Diet For Arthritis Sufferers

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Hey everyone!

In this post, I want to talk specifically about diet. I know I know it’s all we hear and read about nowadays.

Should we eat meat or shouldn’t we? Should we try the Atkin’s diet, the Paleo diet, the 5:2 diet, the juice diet, soup diet?

Again we are bombarded with information on all kinds of diet.

I believe nutrition is an equally important part of overcoming arthritis and so will be looking at what is ultimately the best diet for arthritis sufferers.

Aiming for an anti-inflammatory diet

We know that arthritis and inflammation go hand in hand, so surely the best approach for us in terms of diet is to eat foods that are less acidic.

I think we have to look more at foods that do the job of neutralizing acid in the body, the more I have looked into it and tried different things the more conclusive the answer was becoming.

Of course, this means avoiding fast food, completely. Before I carry on I don’t want this to become a preachy article where you think I am acting superior for suggesting this.

I am attempting to fully implement what I will be suggesting for myself and I have had many setbacks.

I like a takeaway as much as anyone else and still have cravings, as I mentioned before in this article.

We are surrounded by adverts for fast food restaurants, they have gone from not existing, to being an occasional treat, to now being part of our diet.

Mothers throw away phrases

Eat your vegetables! An apple a day keeps the doctor away!

apples are full of antioxidants that can help ease chronic pain such as arthritis.
Apples are full of antioxidants which can help protect our bodies from free radicals.

We all heard them growing up, I’m sure many of you say them to your children now and without sounding too much like Norman Bates, Mother knows best!

Meat takes centre stage on our plate at any meal, for most people, although I have noticed a growing number of vegetarians and vegans.

The “growing number” is only relative to recent decades, who’s to say that our cavemen ancestors didn’t consume a mainly plant-based diet?

After all, it would have taken a lot more effort to kill a cow, skin it, prepare it and cook it and where would they store the rest of it, so it didn’t go bad?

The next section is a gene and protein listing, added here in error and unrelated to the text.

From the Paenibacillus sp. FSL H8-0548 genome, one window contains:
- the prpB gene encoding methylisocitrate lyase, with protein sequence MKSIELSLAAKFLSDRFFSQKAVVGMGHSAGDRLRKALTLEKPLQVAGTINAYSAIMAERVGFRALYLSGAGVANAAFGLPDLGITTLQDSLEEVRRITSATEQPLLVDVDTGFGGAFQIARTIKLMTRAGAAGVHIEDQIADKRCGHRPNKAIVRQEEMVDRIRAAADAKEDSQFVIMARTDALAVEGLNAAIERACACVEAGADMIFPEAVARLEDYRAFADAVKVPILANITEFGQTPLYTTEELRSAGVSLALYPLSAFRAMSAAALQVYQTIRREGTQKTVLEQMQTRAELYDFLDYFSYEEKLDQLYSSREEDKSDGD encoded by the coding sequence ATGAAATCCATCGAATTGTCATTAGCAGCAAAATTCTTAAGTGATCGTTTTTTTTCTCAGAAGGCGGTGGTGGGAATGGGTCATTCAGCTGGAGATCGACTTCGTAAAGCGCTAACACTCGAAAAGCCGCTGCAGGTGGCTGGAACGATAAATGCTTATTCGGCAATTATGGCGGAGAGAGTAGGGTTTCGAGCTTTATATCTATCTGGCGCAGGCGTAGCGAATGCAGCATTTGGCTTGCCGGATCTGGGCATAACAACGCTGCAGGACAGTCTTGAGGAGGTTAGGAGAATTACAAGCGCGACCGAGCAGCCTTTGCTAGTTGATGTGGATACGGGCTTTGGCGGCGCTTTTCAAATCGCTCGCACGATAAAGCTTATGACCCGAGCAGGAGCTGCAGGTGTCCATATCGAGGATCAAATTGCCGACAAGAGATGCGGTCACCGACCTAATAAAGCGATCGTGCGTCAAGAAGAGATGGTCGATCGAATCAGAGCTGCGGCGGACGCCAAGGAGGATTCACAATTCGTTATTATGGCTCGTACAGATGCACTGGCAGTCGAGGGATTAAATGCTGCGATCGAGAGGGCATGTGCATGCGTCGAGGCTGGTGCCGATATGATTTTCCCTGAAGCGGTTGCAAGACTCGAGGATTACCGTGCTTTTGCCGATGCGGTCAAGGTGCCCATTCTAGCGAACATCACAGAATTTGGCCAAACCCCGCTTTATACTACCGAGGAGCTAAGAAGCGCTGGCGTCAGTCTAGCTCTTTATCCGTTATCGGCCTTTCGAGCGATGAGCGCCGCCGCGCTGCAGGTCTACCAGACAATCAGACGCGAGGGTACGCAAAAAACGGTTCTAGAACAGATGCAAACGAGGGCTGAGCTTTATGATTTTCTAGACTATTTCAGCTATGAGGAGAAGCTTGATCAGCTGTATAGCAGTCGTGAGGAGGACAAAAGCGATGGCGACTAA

The answer is who knows, there’s nobody around from that time, to speak truthfully about how they lived and the debates about it rage on, seemingly forever.

But as arthritis sufferers, in particular, should we be having meat? Or are the fruits and vegetables alluded to by our parents another way in helping us overcome our disease?

Getting the percentages right!

By now, you will guess where this is heading, as arthritis sufferers I feel fruits and vegetables should heavily outweigh anything else we eat.

The more I have looked at it, the more I feel everyone should be doing this, but this is aimed at cause and effect for arthritis.

They say something like every extra pound of weight puts ten pounds more pressure on your knees and ankles.

Being overweight isn’t healthy for anyone, but for arthritis sufferers, it makes the condition so much worse.

Just imagine if you were losing weight and for every pound you lost you were alleviating ten pounds of pressure, I am sure your knees and ankles would thank you!

It’s no surprise to me when I speak to people who have recently become vegetarian or vegan that they tell me how much younger, fitter and healthier they feel.

Nuts, seeds, fruits and vegetables all have fibre in them which is a staple of a healthy diet and digestive system, nuts and seeds give you essential fats that the body needs.


a vegetarian burger
Should we swap our double cheeseburgers for a veggie one?

I am a meat eater and always have been, that part I want you to know.

In recent years I have dramatically cut my meat intake and dramatically upped my fruit and vegetable intake. Do I feel better for it? Yes. Is that coincidence? No.

The truth is I am gravitating more towards a vegan diet at the minute. I feel it may hold a key to help overcome my arthritis but of course, time will tell.

It interests me that there is less auto-immune disease and cancer in people who eat a vegan diet, as opposed to those who eat meat regularly.

To be clear I don’t dislike meat and don’t condemn people who eat it, I still eat it in smaller amounts and enjoy it, but just because you enjoy something doesn’t mean it’s right for you.